Verses 17-27 - Eliphaz gives to Job a word of caution and exhortation: Despise no thou the chastening of the Almighty. Call it a chastening, which come from the Father's love, and is for the child's good; and notice it as messenger from Heaven. Eliphaz also encourages Job to submit to his condition. A good man is happy though he be afflicted, for he has no lost his enjoyment of God, nor his title to heaven; nay, he is happ because he is afflicted. Correction mortifies his corruptions, wean his heart from the world, draws him nearer to God, brings him to his Bible, brings him to his knees. Though God wounds, yet he supports his people under afflictions, and in due time delivers them. Making a woun is sometimes part of a cure. Eliphaz gives Job precious promises of what God would do for him, if he humbled himself. Whatever trouble good men may be in, they shall do them no real harm. Being kept from sin, they are kept from the evil of trouble. And if the servants of Christ are not delivered from outward troubles, they are delivered by them, and while overcome by one trouble, they conquer all. Whatever i maliciously said against them shall not hurt them. They shall have wisdom and grace to manage their concerns. The greatest blessing, bot in our employments and in our enjoyments, is to be kept from sin. The shall finish their course with joy and honour. That man lives lon enough who has done his work, and is fit for another world. It is mercy to die seasonably, as the corn is cut and housed when fully ripe not till then, but then not suffered to stand any longer. Our times ar in God's hands; it is well they are so. Believers are not to expec great wealth, long life, or to be free from trials. But all will be ordered for the best. And remark from Job's history, that steadiness of mind and heart under trial, is one of the highest attainments of faith There is little exercise for faith when all things go well. But if God raises a storm, permits the enemy to send wave after wave, an seemingly stands aloof from our prayers, then, still to hang on an trust God, when we cannot trace him, this is the patience of the saints. Blessed Saviour! how sweet it is to look unto thee, the Autho and Finisher of faith, in such moments __________________________________________________________________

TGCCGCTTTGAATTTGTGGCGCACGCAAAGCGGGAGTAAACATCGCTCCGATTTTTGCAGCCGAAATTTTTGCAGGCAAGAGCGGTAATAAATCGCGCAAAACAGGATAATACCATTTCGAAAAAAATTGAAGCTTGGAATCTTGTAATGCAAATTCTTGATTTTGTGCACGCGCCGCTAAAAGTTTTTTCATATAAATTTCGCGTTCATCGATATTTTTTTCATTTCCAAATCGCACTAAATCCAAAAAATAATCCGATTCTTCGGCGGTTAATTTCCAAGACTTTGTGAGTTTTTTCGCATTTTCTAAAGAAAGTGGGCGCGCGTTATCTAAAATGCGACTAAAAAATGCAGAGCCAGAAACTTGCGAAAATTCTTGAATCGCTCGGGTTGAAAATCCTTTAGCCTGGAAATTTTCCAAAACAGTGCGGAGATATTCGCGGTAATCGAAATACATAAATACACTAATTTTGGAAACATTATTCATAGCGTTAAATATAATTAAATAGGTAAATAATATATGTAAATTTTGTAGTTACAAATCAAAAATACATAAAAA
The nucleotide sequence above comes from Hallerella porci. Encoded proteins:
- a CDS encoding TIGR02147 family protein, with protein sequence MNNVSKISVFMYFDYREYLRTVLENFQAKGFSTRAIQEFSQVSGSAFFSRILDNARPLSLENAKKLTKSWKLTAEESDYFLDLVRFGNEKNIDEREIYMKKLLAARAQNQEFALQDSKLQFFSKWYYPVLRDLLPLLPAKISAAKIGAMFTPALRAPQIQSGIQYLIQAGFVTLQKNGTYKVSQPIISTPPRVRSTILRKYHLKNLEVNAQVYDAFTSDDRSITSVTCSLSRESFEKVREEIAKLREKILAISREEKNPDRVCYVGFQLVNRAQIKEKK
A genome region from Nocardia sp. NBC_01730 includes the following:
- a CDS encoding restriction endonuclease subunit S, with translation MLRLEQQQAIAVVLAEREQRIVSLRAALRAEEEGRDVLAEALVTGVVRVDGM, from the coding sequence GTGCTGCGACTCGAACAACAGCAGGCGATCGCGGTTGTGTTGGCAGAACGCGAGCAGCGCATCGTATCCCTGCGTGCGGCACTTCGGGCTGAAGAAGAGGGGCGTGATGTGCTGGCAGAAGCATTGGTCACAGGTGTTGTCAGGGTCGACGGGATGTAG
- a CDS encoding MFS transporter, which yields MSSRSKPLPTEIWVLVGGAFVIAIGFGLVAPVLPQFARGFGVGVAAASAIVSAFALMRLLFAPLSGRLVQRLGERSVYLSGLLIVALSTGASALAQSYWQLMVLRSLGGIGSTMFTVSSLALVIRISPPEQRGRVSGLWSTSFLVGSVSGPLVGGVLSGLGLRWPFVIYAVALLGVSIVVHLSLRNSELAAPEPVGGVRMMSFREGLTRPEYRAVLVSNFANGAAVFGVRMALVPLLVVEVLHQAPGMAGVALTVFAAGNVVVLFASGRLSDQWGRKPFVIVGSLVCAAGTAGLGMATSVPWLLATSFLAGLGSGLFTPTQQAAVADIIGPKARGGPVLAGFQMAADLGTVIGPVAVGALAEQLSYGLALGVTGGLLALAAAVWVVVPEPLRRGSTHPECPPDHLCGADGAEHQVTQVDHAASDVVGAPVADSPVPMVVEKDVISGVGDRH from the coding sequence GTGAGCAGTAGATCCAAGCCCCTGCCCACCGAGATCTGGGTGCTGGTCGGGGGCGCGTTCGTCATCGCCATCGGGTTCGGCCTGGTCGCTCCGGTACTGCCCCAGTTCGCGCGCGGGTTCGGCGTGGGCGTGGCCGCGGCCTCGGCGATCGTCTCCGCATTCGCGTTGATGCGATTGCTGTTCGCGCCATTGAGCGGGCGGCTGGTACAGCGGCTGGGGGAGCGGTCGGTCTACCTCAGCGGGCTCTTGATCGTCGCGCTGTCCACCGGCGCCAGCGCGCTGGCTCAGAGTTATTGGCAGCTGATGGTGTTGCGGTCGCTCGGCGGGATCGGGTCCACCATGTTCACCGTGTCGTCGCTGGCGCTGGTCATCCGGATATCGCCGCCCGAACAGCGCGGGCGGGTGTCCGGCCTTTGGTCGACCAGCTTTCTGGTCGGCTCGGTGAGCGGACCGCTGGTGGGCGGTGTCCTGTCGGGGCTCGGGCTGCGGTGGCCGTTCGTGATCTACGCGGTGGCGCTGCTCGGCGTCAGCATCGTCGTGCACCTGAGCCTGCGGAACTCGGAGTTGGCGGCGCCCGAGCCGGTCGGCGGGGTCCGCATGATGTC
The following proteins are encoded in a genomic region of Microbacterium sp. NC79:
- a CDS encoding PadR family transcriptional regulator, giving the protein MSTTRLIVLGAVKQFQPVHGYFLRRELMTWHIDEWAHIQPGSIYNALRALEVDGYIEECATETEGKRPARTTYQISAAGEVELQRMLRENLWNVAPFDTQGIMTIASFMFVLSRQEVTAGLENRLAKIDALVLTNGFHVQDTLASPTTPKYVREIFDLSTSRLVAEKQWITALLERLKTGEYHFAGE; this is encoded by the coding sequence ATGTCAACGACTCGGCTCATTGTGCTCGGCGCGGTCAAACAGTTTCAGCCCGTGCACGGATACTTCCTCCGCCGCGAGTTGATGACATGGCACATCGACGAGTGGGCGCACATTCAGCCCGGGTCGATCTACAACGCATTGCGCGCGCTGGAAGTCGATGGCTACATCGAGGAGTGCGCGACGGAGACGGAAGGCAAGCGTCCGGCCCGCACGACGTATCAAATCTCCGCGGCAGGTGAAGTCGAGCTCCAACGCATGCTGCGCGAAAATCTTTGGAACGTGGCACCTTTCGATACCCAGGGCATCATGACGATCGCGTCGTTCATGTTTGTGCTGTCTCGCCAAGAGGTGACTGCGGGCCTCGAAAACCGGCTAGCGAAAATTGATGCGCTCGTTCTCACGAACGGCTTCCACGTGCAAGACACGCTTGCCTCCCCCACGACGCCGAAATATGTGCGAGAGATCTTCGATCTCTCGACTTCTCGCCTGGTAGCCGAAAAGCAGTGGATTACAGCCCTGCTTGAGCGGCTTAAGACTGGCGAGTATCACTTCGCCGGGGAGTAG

Original Hebrew

    הנה 2009 זאת 2063 חקרנוה 2713 כן 3651  היא 1931  שׁמענה 8085 ואתה 859 דע׃ 3045


    CHAPTERS: 1, 2, 3, 4, 5, 6, 7, 8, 9, 10, 11, 12, 13, 14, 15, 16, 17, 18, 19, 20, 21, 22, 23, 24, 25, 26, 27, 28, 29, 30, 31, 32, 33, 34, 35, 36, 37, 38, 39, 40, 41, 42
    VERSES: 1, 2, 3, 4, 5, 6, 7, 8, 9, 10, 11, 12, 13, 14, 15, 16, 17, 18, 19, 20, 21, 22, 23, 24, 25, 26, 27